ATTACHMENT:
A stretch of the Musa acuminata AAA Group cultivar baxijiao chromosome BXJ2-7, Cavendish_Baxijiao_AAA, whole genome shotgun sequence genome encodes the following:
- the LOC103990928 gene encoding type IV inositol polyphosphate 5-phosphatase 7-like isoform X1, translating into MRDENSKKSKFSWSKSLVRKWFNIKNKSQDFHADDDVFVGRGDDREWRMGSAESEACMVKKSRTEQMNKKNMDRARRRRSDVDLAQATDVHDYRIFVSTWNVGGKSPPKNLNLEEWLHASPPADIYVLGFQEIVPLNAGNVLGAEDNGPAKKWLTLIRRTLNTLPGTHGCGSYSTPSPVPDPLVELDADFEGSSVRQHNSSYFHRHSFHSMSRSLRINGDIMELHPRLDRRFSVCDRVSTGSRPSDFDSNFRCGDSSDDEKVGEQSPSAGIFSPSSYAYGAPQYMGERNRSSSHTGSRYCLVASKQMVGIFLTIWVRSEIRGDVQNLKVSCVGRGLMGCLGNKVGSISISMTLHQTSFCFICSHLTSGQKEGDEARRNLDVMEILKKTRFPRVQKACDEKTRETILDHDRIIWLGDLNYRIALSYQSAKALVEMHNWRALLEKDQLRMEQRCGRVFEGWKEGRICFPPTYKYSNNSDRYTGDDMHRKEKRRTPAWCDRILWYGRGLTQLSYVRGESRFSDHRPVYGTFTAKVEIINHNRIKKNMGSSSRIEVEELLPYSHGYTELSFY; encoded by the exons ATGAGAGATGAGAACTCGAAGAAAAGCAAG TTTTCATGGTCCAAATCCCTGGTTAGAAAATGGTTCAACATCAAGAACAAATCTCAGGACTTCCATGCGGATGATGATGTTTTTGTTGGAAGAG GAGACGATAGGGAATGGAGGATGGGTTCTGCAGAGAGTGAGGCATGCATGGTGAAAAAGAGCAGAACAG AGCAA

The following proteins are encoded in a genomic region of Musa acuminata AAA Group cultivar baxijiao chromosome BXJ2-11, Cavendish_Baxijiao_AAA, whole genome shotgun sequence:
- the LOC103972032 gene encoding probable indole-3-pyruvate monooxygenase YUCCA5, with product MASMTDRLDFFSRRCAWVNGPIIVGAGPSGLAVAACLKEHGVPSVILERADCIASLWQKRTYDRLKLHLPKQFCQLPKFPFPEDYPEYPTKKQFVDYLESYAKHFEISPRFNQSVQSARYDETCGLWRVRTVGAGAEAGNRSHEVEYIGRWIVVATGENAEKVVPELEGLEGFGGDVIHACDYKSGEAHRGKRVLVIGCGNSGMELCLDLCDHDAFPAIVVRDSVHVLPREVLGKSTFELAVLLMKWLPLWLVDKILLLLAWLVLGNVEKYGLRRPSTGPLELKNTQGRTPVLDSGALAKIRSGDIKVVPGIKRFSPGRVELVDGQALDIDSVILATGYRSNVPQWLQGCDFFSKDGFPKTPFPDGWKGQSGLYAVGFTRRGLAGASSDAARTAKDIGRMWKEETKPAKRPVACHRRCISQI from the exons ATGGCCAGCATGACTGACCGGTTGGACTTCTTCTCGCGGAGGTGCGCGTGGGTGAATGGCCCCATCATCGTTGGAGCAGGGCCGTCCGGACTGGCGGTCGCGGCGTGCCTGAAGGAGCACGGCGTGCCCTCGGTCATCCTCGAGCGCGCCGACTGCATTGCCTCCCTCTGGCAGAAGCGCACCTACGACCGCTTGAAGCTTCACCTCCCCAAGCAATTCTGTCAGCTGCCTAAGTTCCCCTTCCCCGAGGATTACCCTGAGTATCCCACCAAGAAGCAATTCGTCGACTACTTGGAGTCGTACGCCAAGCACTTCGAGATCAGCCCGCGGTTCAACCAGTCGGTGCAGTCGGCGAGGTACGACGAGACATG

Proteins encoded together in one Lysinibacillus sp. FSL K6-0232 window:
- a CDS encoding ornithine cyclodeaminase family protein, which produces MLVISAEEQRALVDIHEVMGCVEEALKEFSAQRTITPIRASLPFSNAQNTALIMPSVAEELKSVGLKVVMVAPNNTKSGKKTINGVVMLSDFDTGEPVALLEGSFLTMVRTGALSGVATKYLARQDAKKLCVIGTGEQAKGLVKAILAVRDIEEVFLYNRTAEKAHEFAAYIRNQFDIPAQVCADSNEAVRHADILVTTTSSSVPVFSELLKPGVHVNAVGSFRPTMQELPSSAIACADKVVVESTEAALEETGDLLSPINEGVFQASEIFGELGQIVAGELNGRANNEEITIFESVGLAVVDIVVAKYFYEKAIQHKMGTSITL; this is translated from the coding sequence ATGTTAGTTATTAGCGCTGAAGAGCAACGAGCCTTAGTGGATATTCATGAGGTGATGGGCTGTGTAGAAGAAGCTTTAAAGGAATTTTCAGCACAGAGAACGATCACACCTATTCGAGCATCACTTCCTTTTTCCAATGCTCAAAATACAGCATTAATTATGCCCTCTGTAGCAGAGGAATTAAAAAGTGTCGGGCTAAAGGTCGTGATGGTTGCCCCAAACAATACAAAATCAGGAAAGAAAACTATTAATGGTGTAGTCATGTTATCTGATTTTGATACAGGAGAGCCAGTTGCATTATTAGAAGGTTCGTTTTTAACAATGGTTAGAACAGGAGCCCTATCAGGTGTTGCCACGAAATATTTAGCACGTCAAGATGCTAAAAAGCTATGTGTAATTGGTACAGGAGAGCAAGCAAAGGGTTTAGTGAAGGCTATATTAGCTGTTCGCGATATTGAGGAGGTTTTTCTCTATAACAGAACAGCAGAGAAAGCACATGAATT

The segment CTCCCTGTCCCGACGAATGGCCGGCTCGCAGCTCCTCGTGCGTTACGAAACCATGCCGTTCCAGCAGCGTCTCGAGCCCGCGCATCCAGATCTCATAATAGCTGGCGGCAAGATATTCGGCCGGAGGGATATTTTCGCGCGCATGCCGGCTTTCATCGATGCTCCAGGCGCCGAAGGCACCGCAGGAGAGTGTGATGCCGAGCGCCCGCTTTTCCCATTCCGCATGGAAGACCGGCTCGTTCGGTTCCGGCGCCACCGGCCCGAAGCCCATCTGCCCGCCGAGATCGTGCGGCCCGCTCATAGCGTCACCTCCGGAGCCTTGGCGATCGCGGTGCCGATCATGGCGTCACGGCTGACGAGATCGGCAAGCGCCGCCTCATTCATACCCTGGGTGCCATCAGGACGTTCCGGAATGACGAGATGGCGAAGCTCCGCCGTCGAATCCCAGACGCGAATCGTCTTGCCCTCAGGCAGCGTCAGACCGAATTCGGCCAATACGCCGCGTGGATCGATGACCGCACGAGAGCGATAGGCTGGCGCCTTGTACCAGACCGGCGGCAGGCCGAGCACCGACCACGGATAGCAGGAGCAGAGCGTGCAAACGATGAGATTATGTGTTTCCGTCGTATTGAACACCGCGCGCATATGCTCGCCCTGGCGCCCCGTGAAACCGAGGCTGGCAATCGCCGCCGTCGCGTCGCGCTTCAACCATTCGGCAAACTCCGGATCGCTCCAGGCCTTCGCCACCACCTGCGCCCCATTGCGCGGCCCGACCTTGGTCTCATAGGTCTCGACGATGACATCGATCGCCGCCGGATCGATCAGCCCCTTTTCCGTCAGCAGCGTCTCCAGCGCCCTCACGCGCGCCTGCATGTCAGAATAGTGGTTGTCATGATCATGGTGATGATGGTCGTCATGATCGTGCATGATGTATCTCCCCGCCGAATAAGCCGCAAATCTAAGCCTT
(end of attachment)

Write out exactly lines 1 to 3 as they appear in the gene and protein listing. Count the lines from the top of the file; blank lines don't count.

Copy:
A stretch of the Musa acuminata AAA Group cultivar baxijiao chromosome BXJ2-7, Cavendish_Baxijiao_AAA, whole genome shotgun sequence genome encodes the following:
- the LOC103990928 gene encoding type IV inositol polyphosphate 5-phosphatase 7-like isoform X1, translating into MRDENSKKSKFSWSKSLVRKWFNIKNKSQDFHADDDVFVGRGDDREWRMGSAESEACMVKKSRTEQMNKKNMDRARRRRSDVDLAQATDVHDYRIFVSTWNVGGKSPPKNLNLEEWLHASPPADIYVLGFQEIVPLNAGNVLGAEDNGPAKKWLTLIRRTLNTLPGTHGCGSYSTPSPVPDPLVELDADFEGSSVRQHNSSYFHRHSFHSMSRSLRINGDIMELHPRLDRRFSVCDRVSTGSRPSDFDSNFRCGDSSDDEKVGEQSPSAGIFSPSSYAYGAPQYMGERNRSSSHTGSRYCLVASKQMVGIFLTIWVRSEIRGDVQNLKVSCVGRGLMGCLGNKVGSISISMTLHQTSFCFICSHLTSGQKEGDEARRNLDVMEILKKTRFPRVQKACDEKTRETILDHDRIIWLGDLNYRIALSYQSAKALVEMHNWRALLEKDQLRMEQRCGRVFEGWKEGRICFPPTYKYSNNSDRYTGDDMHRKEKRRTPAWCDRILWYGRGLTQLSYVRGESRFSDHRPVYGTFTAKVEIINHNRIKKNMGSSSRIEVEELLPYSHGYTELSFY; encoded by the exons ATGAGAGATGAGAACTCGAAGAAAAGCAAG TTTTCATGGTCCAAATCCCTGGTTAGAAAATGGTTCAACATCAAGAACAAATCTCAGGACTTCCATGCGGATGATGATGTTTTTGTTGGAAGAG GAGACGATAGGGAATGGAGGATGGGTTCTGCAGAGAGTGAGGCATGCATGGTGAAAAAGAGCAGAACAG AGCAA

The following proteins are encoded in a genomic region of Musa acuminata AAA Group cultivar baxijiao chromosome BXJ2-11, Cavendish_Baxijiao_AAA, whole genome shotgun sequence: